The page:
the Defendant filed a motion for summary judgment.
Mallory failed to timely filed a reply brief by the court’s scheduled deadline of May 21,
2012. The court issued an Order to Show Cause on May 31, 2012, directing Mallory to show
cause by June 12, 2012 as to why the court should not grant the Defendant’s Motion for
Summary Judgment. (Doc. 28). Mallory filed a response (Doc. 29) to the Order to Show Cause,
which the court accepted, thus accepting Mallory’s Response in Opposition to the Motion for
Summary Judgment (Doc. 30) despite being three weeks past the original deadline. The
Defendant then filed a reply brief on June 27, 2012.
The court views the following facts in the light most favorable to Mallory. The court
notes that it will take the facts as provided in the evidence submitted in their entirety.1
On July 24, 2006, Mallory, an African American of dark complexion, was appointed
under the Federal Career Intern Program (FCIP) as a Benefit Authorizer (BA) trainee. (Doc 23, p.
1). After completing a period of classroom training, the SSA assigned Mallory to a module for
on-the-job training in March 2007. (Doc. 23, pp. 1-2). Brenda McLeod, a white woman, was
Mallory’s first-line supervisor at the time the events occurred that gave rise to Mallory’s
complaint. (Doc. 23, p. 4). Sallie Shipley, a white woman, was Mallory’s second-line supervisor
at the time the events occurred that gave rise to Mallory’s complaint.
Throughout Mallory’s first three months of training, her case production and accuracy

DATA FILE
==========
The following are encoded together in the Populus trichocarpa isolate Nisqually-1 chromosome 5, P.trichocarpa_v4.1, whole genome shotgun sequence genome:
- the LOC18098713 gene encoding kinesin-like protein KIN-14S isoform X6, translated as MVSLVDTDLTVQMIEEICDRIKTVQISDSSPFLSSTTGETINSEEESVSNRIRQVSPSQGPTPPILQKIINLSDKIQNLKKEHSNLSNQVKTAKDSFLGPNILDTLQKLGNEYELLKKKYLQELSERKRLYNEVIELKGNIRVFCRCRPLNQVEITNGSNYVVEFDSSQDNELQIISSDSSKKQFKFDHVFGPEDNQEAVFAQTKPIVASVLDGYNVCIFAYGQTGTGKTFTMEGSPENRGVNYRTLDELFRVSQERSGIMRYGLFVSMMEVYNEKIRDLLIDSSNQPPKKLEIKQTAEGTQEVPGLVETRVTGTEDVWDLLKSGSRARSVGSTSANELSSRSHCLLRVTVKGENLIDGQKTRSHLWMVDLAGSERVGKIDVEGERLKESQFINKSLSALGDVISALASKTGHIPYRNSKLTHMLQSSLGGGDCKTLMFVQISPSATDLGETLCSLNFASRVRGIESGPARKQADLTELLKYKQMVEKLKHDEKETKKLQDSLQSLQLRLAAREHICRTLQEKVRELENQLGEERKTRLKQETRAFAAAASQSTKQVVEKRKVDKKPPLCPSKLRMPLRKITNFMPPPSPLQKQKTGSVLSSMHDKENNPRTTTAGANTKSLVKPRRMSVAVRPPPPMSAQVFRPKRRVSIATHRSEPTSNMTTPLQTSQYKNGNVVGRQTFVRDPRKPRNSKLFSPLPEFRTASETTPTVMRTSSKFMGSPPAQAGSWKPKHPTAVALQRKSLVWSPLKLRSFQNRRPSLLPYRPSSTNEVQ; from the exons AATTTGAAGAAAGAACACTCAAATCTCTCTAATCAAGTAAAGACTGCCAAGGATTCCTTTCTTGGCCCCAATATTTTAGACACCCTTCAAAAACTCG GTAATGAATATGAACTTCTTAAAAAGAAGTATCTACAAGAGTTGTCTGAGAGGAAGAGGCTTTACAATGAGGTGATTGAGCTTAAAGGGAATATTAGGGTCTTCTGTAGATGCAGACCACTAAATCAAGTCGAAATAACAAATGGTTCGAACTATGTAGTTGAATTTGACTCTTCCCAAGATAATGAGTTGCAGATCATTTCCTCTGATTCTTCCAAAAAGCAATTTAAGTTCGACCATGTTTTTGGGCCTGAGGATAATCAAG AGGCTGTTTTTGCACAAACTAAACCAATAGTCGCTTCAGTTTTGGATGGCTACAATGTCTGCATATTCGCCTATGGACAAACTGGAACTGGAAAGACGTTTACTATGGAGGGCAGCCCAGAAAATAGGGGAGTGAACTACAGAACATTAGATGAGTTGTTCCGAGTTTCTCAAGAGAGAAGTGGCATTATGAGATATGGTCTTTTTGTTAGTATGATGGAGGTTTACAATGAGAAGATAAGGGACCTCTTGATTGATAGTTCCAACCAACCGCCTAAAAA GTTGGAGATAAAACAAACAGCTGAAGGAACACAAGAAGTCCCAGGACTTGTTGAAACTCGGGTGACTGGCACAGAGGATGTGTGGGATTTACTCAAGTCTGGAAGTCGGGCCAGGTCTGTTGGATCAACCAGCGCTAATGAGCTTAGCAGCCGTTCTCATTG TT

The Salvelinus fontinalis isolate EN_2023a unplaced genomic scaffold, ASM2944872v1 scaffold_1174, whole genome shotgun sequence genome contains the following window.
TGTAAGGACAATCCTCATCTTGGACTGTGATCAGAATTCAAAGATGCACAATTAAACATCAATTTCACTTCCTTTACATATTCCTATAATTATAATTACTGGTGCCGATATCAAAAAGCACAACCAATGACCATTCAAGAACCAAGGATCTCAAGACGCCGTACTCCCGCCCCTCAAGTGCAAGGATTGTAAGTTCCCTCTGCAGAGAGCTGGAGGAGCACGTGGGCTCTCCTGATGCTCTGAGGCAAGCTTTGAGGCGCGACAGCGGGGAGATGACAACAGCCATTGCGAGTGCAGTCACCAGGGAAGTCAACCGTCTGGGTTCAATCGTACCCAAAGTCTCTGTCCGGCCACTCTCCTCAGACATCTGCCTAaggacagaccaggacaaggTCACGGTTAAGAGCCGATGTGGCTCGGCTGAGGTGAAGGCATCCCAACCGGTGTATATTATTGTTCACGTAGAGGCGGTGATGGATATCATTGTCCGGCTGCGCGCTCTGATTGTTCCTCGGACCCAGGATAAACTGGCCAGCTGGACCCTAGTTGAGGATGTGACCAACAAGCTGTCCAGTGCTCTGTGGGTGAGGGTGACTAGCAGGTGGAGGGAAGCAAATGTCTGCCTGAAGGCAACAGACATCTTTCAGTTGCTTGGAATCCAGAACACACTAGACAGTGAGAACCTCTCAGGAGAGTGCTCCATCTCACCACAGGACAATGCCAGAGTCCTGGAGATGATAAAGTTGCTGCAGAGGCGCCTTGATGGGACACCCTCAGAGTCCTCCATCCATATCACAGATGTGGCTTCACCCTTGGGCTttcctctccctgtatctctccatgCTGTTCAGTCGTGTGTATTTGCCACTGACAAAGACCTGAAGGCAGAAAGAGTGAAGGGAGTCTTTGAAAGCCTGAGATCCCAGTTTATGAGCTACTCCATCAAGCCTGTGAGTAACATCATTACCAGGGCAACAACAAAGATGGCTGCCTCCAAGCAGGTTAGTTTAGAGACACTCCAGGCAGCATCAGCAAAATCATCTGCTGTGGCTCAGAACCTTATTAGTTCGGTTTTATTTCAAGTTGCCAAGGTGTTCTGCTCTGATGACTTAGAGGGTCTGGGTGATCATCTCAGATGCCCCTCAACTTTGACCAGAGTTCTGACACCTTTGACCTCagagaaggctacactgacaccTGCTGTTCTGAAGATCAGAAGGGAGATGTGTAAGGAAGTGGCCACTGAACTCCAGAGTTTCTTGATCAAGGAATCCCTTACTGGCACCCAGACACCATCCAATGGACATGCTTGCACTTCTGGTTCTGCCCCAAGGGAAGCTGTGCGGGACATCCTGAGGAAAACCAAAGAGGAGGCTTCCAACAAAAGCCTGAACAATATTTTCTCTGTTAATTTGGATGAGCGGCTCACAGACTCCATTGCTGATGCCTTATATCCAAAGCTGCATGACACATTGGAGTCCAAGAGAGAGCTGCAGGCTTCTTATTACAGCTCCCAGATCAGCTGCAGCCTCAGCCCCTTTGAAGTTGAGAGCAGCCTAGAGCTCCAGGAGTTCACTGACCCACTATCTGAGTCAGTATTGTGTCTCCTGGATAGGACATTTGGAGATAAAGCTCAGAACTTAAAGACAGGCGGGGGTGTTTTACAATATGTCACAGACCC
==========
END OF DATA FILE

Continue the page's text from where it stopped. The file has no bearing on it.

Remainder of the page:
gradually improved. (Doc. 26-1, pp. 5, 9, 13). However, in March and April 2007, her mentor
reported that, despite gradual improvements, Mallory was still making procedural errors and had
difficulty understanding the reasoning behind what she was doing. (Doc. 26-1, pp. 5-6, 9-10).
These issues continued, and on June 4, 2007, Ms. McLeod met with Mallory to discuss her
progress, noting that Mallory was spending an excessive amount of time on the telephone. (Doc.
26-1, p. 15). In June 2007, Pam Hutcherson, Mallory’s current mentor, reported Mallory to have
Mallory, in her Response to the Defendant’s Motion for Summary Judgment, often
quotes pieces of phrases or single sentences out of entire paragraphs from emails and work
review documents, leaving the unfavorable parts out of her characterizations of the facts. The
court will not accept an incomplete version of facts or allow handpicked phrases to create a false
mischaracterization. The court, however, does recognize that the Plaintiff is proceeding pro se